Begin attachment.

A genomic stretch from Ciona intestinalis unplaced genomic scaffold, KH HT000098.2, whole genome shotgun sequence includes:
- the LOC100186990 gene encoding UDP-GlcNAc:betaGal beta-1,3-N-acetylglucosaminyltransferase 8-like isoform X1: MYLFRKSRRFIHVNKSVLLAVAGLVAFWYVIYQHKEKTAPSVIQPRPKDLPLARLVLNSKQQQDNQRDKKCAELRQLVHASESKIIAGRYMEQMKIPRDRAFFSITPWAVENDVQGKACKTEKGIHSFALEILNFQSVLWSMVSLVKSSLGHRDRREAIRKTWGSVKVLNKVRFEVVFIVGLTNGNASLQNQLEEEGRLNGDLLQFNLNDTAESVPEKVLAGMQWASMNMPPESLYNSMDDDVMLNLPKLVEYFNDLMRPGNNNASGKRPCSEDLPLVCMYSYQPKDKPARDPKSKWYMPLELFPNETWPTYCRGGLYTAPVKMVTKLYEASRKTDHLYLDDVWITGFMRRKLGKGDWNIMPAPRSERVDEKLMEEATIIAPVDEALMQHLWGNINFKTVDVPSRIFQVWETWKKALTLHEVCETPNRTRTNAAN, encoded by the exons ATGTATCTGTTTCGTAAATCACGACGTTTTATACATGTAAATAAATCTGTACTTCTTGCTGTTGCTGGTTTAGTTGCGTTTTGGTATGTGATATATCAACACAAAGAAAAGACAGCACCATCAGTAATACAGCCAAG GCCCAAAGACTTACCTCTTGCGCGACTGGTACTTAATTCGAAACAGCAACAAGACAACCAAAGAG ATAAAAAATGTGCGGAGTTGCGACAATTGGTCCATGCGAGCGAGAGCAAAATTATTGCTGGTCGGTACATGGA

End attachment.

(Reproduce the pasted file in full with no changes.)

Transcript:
A genomic stretch from Ciona intestinalis unplaced genomic scaffold, KH HT000098.2, whole genome shotgun sequence includes:
- the LOC100186990 gene encoding UDP-GlcNAc:betaGal beta-1,3-N-acetylglucosaminyltransferase 8-like isoform X1: MYLFRKSRRFIHVNKSVLLAVAGLVAFWYVIYQHKEKTAPSVIQPRPKDLPLARLVLNSKQQQDNQRDKKCAELRQLVHASESKIIAGRYMEQMKIPRDRAFFSITPWAVENDVQGKACKTEKGIHSFALEILNFQSVLWSMVSLVKSSLGHRDRREAIRKTWGSVKVLNKVRFEVVFIVGLTNGNASLQNQLEEEGRLNGDLLQFNLNDTAESVPEKVLAGMQWASMNMPPESLYNSMDDDVMLNLPKLVEYFNDLMRPGNNNASGKRPCSEDLPLVCMYSYQPKDKPARDPKSKWYMPLELFPNETWPTYCRGGLYTAPVKMVTKLYEASRKTDHLYLDDVWITGFMRRKLGKGDWNIMPAPRSERVDEKLMEEATIIAPVDEALMQHLWGNINFKTVDVPSRIFQVWETWKKALTLHEVCETPNRTRTNAAN, encoded by the exons ATGTATCTGTTTCGTAAATCACGACGTTTTATACATGTAAATAAATCTGTACTTCTTGCTGTTGCTGGTTTAGTTGCGTTTTGGTATGTGATATATCAACACAAAGAAAAGACAGCACCATCAGTAATACAGCCAAG GCCCAAAGACTTACCTCTTGCGCGACTGGTACTTAATTCGAAACAGCAACAAGACAACCAAAGAG ATAAAAAATGTGCGGAGTTGCGACAATTGGTCCATGCGAGCGAGAGCAAAATTATTGCTGGTCGGTACATGGA